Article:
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Iceland agrees to repay €4bn to UK and Netherlands in Icesave deal

British and Dutch governments were compelled to extend the loan to Iceland to bail out local account

Iceland has agreed to pay back the estimated 4bn euros (£3.4bn) borrowed from the UK and the Netherlands in the wake of collapse of the online bank Icesave at the height of the financial crisis two years ago.

The British and Dutch governments were compelled to extend the loan to Iceland to bail out local account holders with the online bank after its parent company, Landsbanki, failed in October 2008.

The new deal involves full reimbursement to the UK and Dutch governments whereby Iceland will pay a fixed interest rate of 3 per cent on the money owed to the Netherlands and 3.3 per cent on the money owed to the UK. As a result, the UK will get back the £2.3bn owed by Reykjavik.

Payments are scheduled to begin in July 2016 and must be completed by 2046.

The UK Treasury welcomed the deal, saying, "Mutually satisfactory closure of this issue will mark a new chapter in UK-Iceland relations."

Chancellor of the Exchequer George Osborne said, "I think this has led to a much more constructive relationship between the Icelandic government and the British Government, which was pretty glacial, frankly."

The actual deal has not been signed as the terms of the agreement must first be approved by Iceland's parliament and president. There is little chance, however, of it not getting assent.

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We're hiring! Join the New Statesman as an editorial assistant

The NS is looking for a new recruit.

The New Statesman is hiring an editorial assistant, who will work across the website and magazine to help the office run smoothly. The ideal candidate will have excellent language skills, a passion for journalism, and the ability to work quickly and confidently under pressure.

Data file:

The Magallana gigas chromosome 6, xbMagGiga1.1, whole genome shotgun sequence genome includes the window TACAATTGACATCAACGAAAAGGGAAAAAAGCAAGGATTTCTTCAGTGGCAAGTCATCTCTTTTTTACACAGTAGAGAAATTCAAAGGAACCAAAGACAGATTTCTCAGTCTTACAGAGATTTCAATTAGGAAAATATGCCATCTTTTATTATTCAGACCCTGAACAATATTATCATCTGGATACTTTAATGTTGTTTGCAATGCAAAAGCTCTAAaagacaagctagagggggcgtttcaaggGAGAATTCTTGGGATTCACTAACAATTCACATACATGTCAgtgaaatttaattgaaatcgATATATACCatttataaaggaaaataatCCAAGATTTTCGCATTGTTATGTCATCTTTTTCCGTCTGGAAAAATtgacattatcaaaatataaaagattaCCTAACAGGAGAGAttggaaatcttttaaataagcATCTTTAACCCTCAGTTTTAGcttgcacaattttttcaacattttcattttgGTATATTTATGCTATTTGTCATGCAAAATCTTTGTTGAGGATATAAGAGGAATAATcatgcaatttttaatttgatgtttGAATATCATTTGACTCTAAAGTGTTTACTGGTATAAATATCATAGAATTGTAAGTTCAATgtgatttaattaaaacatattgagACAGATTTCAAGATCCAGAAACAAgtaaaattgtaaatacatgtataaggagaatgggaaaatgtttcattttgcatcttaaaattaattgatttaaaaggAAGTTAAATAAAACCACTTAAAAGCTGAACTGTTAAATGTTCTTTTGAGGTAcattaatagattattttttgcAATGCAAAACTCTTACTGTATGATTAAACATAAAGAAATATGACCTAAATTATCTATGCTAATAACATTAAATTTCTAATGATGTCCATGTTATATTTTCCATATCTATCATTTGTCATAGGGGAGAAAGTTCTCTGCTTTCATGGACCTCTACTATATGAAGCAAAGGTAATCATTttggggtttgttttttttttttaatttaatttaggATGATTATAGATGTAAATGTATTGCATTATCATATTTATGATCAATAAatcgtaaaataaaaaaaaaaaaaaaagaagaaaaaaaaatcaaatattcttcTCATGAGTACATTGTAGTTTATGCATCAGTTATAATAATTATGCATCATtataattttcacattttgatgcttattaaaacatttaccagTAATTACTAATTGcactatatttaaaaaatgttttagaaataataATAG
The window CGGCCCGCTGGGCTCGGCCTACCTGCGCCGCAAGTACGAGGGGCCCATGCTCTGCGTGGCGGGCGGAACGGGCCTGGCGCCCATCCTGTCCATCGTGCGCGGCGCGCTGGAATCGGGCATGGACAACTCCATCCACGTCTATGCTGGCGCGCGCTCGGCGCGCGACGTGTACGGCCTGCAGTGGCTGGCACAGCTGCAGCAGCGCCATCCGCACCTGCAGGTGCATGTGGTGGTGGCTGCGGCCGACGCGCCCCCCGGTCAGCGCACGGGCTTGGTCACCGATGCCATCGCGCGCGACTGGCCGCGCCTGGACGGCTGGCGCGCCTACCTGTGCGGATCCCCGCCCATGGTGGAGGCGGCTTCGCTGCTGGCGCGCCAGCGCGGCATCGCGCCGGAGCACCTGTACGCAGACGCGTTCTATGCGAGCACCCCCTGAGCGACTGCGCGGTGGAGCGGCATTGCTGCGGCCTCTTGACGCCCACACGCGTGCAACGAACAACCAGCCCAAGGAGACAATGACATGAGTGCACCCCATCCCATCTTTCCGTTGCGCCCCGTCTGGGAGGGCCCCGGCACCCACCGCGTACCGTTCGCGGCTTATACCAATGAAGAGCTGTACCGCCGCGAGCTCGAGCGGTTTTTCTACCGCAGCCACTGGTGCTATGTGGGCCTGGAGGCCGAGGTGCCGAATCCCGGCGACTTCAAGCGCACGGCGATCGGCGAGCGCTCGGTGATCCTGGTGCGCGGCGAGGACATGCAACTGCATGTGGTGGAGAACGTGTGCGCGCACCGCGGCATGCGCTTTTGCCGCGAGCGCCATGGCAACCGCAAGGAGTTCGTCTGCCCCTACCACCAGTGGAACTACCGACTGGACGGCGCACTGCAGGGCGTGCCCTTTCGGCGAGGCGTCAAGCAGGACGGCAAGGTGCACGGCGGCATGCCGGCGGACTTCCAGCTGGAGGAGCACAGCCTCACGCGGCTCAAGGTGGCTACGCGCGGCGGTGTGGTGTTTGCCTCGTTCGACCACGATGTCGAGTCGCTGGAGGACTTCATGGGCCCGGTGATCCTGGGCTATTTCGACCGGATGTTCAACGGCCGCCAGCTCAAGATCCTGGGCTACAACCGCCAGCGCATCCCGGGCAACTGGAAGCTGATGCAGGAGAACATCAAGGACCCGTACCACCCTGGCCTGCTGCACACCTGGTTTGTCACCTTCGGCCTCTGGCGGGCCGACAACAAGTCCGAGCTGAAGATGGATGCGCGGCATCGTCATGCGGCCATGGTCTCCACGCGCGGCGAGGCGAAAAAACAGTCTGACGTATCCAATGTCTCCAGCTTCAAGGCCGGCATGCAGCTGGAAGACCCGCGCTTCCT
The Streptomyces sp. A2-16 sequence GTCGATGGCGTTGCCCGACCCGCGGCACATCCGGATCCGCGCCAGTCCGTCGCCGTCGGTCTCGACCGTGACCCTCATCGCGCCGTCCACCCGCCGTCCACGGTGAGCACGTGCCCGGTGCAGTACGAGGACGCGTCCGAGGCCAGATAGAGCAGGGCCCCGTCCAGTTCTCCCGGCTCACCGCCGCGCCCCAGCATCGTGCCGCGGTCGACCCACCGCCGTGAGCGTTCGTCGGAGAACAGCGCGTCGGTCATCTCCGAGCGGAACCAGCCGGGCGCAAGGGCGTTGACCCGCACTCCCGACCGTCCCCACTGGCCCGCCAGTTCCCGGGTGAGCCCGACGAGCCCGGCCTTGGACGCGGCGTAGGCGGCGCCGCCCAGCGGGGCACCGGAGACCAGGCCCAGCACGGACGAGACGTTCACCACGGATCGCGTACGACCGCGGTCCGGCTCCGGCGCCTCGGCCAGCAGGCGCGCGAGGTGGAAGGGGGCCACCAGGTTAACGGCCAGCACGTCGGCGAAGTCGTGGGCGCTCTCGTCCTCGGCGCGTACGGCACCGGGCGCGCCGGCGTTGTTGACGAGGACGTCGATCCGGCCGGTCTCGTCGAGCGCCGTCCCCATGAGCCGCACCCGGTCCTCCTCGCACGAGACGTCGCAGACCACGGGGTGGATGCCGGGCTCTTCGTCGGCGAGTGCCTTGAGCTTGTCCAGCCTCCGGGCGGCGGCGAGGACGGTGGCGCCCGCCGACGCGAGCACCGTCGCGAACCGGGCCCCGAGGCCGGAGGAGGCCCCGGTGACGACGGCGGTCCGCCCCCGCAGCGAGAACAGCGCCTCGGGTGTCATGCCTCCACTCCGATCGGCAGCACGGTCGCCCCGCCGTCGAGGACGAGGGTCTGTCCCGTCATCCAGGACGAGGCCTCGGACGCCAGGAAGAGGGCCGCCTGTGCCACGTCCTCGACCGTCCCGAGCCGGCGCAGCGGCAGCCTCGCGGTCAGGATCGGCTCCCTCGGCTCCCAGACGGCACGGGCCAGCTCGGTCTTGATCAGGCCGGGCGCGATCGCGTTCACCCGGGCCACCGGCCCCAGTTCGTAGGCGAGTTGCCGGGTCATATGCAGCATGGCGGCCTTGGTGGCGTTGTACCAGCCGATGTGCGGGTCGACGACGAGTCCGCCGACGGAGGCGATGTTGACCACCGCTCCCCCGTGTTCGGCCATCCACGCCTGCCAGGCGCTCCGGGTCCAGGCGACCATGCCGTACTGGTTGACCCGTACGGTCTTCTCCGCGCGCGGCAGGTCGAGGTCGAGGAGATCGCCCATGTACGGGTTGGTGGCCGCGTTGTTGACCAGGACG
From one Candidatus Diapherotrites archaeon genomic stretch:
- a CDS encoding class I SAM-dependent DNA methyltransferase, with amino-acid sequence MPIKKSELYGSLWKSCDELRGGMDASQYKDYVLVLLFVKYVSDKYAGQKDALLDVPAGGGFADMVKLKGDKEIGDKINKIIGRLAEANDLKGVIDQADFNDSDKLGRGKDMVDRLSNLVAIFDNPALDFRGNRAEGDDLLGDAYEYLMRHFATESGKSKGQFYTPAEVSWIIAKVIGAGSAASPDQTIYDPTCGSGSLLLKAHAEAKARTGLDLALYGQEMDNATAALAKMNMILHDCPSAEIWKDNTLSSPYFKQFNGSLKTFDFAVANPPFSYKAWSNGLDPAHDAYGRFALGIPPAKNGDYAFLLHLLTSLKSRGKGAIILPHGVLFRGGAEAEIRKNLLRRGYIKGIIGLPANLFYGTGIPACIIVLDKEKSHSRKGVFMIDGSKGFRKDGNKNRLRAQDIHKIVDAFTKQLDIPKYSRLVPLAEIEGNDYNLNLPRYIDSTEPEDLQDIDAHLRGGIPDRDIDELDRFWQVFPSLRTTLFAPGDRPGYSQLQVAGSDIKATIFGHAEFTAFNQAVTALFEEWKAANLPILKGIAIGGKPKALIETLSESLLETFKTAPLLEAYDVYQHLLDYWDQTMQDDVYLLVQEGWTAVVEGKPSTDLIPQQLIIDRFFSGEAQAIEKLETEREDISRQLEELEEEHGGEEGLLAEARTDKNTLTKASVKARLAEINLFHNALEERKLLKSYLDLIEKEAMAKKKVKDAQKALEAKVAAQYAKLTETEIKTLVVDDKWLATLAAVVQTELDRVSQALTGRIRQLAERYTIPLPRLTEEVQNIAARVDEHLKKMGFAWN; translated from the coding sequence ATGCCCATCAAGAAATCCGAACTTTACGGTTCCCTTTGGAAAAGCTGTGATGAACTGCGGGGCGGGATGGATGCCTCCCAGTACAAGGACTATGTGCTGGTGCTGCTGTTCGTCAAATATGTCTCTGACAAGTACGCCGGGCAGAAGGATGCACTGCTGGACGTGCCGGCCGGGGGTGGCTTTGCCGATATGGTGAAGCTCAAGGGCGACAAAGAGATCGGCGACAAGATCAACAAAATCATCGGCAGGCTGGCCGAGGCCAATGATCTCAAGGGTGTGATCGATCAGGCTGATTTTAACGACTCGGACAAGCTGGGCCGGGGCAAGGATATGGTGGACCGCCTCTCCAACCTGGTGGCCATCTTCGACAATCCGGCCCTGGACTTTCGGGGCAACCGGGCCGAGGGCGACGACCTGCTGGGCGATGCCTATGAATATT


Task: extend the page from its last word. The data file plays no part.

The job is a broad one – you will need to understand the requirements of both halves of the magazine (politics and culture) as well as having an interest in the technical requirements of magazine and website production. Experience with podcasts and social media would be helpful.

The right person will have omnivorous reading habits and the ability to assimilate new topics at speed. You will be expected to help out with administration tasks around the office, so you must be willing to take direction and get involved with unglamorous tasks. There will be opportunities to write, but this will not form the main part of the job. (Our current editorial assistant is now moving on to a writing post.)

This is a full-time paid job, which would suit a recent graduate or someone who is looking for an entry into journalism. On the job training and help with career development will be offered.

Please apply with an email to Stephen Bush (Stephen. Bush @ with the subject line ‘Editorial Assistant application’.  

In your covering letter, please include a 300-word analysis of the strengths and weaknesses of the New Statesman. Please also include 500 words on what you consider to be the most interesting trend in British politics, and your CV as a Word document. 

The deadline for applications is noon on Monday 12th October.